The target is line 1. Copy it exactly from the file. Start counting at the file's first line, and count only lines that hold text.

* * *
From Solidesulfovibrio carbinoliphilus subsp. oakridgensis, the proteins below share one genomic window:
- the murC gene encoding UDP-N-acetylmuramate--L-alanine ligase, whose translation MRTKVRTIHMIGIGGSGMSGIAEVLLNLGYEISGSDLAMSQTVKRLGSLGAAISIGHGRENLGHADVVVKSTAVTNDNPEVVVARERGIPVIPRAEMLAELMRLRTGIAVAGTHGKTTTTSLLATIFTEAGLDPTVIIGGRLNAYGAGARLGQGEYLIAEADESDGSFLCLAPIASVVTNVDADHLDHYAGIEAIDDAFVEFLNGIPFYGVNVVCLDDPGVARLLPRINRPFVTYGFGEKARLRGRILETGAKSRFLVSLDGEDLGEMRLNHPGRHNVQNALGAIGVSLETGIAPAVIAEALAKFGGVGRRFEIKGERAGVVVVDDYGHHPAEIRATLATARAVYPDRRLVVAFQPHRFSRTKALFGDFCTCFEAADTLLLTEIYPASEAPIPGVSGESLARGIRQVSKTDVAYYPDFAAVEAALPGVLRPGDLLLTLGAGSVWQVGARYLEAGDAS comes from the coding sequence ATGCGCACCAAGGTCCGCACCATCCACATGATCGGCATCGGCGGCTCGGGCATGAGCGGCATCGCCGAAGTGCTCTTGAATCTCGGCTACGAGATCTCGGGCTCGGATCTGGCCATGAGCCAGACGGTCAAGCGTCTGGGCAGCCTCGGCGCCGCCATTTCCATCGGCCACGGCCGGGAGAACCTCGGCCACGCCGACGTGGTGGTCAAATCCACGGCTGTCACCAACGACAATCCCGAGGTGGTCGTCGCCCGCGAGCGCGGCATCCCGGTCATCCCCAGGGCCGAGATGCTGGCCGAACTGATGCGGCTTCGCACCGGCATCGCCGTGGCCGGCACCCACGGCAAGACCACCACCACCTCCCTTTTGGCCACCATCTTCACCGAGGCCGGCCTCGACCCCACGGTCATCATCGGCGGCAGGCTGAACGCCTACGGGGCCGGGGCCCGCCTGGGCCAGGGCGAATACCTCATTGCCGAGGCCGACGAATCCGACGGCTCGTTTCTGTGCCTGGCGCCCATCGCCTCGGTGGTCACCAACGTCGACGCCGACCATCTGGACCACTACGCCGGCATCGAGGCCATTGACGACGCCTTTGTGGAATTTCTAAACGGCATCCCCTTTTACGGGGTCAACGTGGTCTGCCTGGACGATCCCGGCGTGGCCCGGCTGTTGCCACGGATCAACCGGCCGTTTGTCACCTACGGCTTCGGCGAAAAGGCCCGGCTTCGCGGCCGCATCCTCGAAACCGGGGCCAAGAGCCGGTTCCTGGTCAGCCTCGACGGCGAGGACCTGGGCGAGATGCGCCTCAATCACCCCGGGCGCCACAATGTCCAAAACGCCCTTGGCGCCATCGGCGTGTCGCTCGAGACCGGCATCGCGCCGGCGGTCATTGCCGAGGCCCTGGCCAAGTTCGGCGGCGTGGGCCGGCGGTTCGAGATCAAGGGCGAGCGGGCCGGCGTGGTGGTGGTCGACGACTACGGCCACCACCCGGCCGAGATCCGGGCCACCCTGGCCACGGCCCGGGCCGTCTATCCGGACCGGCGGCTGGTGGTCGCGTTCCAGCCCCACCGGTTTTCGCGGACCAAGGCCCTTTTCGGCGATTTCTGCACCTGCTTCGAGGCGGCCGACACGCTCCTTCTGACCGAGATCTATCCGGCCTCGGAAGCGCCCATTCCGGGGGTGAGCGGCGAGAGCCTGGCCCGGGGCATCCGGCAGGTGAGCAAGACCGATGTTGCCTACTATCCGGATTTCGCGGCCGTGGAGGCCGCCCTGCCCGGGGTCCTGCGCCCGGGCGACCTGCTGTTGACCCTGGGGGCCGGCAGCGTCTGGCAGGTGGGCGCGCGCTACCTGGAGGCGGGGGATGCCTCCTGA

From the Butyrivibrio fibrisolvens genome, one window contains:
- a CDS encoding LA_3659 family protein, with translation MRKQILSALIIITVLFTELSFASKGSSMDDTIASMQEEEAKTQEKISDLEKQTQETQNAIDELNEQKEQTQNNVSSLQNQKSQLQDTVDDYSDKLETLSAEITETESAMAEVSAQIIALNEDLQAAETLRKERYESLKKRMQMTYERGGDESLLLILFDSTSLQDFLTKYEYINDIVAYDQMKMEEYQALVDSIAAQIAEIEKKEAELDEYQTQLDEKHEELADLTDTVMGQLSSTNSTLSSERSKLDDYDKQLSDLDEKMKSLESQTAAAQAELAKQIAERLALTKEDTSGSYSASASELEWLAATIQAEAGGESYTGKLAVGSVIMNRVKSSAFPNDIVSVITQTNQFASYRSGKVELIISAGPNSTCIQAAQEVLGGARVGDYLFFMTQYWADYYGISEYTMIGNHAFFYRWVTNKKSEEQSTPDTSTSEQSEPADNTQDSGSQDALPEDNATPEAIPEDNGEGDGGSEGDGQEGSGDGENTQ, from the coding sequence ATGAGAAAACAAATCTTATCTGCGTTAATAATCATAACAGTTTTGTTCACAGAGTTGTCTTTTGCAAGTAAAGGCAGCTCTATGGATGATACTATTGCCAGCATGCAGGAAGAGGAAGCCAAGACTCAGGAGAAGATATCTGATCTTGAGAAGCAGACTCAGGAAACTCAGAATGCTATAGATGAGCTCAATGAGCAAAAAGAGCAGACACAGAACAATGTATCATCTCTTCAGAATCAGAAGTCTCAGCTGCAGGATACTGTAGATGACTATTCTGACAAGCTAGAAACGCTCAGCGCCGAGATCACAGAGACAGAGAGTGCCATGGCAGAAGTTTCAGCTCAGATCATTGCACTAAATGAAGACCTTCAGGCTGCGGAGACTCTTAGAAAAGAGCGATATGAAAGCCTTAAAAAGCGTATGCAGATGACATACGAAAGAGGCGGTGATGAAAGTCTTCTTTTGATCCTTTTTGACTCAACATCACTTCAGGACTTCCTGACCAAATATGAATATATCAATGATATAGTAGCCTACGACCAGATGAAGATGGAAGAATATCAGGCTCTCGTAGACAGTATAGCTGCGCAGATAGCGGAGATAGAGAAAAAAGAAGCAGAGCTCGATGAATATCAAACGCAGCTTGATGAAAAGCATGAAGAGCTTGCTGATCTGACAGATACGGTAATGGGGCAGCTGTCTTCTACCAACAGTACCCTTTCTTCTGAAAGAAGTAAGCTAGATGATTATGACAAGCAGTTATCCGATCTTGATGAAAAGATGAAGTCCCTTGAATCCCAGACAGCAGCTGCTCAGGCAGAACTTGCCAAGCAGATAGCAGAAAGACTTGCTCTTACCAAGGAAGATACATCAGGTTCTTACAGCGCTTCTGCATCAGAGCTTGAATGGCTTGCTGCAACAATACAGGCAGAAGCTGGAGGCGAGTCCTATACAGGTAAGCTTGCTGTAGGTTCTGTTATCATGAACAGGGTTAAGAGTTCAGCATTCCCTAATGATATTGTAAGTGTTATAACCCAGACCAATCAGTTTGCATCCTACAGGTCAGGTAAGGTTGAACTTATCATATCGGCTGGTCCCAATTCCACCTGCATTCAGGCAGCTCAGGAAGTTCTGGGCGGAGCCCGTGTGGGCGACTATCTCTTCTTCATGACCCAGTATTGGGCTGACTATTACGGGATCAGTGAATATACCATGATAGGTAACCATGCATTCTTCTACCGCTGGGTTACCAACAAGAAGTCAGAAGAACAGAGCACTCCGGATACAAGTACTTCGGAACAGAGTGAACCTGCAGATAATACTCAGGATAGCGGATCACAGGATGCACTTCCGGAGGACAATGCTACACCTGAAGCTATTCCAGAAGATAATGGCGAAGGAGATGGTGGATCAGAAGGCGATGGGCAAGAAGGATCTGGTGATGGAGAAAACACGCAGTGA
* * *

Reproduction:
From Solidesulfovibrio carbinoliphilus subsp. oakridgensis, the proteins below share one genomic window: